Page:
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Thomas Edison and the lightbulb

By Edited Jul 5, 2016 0 2

At school we are taught that Thomas Edison invented the lightbulb in 1879 and thus changed the way we live. However is this the full story? Find out the truth behind the lightbulb by reading on;

The idea of using electricity to generate a light source can be traced back to almost the beginning of the 19th century. Indeed, in 1806 Sir Humphry Davy had demonstrated to the Royal Society that when current was passed through two carbon rods held close together but not touching, that a spark would jump across the gap and that this spark produced an intense, bright light. Unfortunately though, this crude arc lamp was largely impractical in everyday life. The light produced was too intense, the lamp quickly drained batteries and was cumbersome. Even with the advent of better power sources the practicality of the arc lamp was limited, although its great power led to it being installed in lighthouses and other places where an intensely bright light was needed. In 1871, Souter Lighthouse on the North East coast of England came into operation and was the first in the world to combine an arc lamp with an alternating current power source, thus becoming the most advanced and effective of its day.

However, other scientists, recognising that the arc lamp was impractical for more everyday use sought an alternative means of using electricity to generate light. The obvious thought was that when certain materials have an electric current past through them, they heat up and begin to glow. The problem with this method was finding a material that didn't either melt or burn easily. In order to prevent the filament from burning, the easy answer was to remove oxygen and of course the only way of doing this was to place the filament in a vacuum within a container. In 1841, Frederick De Moleyns did exactly that, encasing a filament within a bulb and pumping the air out. Thus the concept of the incandescent bulb was born. De Moleyns was quickly followed by J.W. Starr, an American who patented a carbon filament bulb in 1845. However neither of these devices was particularly successful as only a partial vacuum could be achieved and the bulbs quickly burnt out.

Incremental advances were being made however and in 1860, Joseph Swan, a chemist from Sunderland in the UK received patent for a partial vacuum, carbon paper filament incandescent bulb. However the device remained largely impractical like its early predecessors. 15 years later Swan had advanced his bulb to incorporate a better vacuum and a carbonized thread filament. This design had a lifespan of around 14 hours. Crucially Swan was granted patent for this design in 1878. It was this design that Thomas Edison took and developed further so that it late 1879 he had developed a bulb that would last 40 hours. This, although not the first incandescent lightbulb was the first truly practical device.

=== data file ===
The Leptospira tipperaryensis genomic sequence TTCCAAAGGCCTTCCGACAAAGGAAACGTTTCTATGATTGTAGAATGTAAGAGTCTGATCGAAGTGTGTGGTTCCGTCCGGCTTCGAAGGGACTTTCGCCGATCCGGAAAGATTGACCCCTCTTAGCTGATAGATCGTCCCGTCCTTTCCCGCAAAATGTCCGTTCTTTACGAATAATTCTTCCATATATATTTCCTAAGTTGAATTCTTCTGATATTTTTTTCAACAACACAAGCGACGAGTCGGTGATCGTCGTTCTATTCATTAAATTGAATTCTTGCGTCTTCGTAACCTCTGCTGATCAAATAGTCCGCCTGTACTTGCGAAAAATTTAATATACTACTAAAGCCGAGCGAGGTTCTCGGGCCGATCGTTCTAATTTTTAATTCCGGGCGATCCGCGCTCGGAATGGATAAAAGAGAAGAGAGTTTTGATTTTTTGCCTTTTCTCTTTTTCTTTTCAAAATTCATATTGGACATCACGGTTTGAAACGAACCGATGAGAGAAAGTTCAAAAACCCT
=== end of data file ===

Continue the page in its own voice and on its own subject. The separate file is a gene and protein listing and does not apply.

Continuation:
Given the closeness of the Swan and Edison developments in both time and design, Edison was keen to avoid any sort of litigation and thus the Ediswan company was formed in order to market and sell lightbulbs in Great Britain.

So did Edison invent the incandescent lightbulb? No. Did he contribute to its development as a practical device which become commonplace in almost every building? Most definitely. However, ultimately development of the lightbulb was perhaps more than anything a group development. From Davy's arc lamp, through De Moleyn's charcoal filament, through Swan's carbon filament, Edison's longer lasting filament design, through Latimer's methods of manufacturing filament to Coolidge's tungsten filament development in 1910, the evolution of the lightbulb can be shown to be a collaboration of some of the best minds of the time.



Jan 19, 2011 9:45am
Interesting article, I never knew any of this thanks for sharing. So Edison contributed to its development well, that's still cool.
Jan 21, 2011 4:42am
Thanks for the comment. Its amazing how many inventions are either credited incorrectly or the actual inventor gained little in money due to the patent being stolen or him being ripped off in naivety. I might do an article on such examples. I think Mr Dunlop of rubber tyre fame is one - I believe he died penniless.
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